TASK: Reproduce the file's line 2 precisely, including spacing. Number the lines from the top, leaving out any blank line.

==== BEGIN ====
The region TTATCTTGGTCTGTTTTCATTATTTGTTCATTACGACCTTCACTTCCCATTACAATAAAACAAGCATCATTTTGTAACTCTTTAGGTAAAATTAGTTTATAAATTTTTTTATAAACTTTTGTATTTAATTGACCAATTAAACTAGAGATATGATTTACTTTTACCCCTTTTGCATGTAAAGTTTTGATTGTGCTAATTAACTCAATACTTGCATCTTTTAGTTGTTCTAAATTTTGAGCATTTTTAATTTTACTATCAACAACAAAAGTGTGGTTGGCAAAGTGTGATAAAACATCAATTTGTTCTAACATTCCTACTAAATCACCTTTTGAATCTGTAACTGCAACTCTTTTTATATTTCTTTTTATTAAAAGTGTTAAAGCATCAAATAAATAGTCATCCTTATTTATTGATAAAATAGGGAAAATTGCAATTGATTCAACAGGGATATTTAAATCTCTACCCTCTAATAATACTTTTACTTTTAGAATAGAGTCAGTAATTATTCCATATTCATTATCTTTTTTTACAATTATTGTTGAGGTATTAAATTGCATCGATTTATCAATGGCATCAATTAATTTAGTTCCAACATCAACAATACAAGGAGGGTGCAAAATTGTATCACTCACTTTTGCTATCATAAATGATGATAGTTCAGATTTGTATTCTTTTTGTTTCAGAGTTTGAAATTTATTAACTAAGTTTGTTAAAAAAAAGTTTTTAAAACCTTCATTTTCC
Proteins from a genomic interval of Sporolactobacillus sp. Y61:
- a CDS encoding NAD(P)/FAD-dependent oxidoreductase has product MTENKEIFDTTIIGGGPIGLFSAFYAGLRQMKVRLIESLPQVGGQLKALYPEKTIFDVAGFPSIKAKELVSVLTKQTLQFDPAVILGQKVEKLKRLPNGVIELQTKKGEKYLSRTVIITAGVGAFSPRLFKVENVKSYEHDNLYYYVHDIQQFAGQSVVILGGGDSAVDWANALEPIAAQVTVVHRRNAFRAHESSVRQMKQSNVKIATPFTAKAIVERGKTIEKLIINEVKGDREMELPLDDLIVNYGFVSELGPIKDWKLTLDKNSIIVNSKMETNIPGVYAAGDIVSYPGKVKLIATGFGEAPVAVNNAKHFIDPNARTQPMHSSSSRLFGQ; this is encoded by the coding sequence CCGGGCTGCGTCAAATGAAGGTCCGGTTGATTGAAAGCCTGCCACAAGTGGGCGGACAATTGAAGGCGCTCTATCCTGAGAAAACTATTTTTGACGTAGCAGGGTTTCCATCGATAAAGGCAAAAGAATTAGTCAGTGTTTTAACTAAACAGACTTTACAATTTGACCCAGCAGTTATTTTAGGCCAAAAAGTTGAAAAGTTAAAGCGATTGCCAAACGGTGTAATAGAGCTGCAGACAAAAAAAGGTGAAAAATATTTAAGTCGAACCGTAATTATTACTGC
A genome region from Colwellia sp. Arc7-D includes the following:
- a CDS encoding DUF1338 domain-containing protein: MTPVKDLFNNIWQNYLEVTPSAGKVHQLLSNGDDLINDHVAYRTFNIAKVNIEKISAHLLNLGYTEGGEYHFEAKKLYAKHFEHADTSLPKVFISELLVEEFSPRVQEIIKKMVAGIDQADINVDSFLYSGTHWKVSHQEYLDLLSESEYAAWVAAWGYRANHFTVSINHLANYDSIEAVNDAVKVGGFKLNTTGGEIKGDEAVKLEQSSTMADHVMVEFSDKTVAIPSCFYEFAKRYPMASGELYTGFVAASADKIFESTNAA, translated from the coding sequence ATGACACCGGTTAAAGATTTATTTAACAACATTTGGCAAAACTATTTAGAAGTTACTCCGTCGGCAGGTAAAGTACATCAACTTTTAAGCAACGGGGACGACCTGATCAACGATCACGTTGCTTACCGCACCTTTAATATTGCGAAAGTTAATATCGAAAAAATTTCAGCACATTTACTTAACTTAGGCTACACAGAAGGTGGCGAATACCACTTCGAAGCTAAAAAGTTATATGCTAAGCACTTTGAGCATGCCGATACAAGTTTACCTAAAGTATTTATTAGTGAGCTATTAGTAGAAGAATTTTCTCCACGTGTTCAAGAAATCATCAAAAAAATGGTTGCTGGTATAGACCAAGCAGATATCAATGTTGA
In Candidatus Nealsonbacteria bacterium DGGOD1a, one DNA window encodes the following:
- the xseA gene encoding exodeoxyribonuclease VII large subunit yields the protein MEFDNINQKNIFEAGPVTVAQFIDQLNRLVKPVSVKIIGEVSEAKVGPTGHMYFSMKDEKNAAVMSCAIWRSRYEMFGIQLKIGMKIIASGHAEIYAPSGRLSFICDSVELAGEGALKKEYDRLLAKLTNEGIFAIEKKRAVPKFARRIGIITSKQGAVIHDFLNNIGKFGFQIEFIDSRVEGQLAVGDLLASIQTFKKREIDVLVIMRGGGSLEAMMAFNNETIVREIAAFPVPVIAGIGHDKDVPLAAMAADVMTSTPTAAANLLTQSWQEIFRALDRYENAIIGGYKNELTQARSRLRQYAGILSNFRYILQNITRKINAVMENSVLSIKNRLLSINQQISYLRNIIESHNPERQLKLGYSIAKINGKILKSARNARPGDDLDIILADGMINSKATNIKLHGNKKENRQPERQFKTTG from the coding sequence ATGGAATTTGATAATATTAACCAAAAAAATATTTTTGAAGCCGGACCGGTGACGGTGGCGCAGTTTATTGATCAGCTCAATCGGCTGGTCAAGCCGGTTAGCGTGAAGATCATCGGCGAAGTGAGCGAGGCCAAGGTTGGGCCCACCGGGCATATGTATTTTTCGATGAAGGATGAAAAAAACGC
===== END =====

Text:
Proteins from a genomic interval of Sporolactobacillus sp. Y61: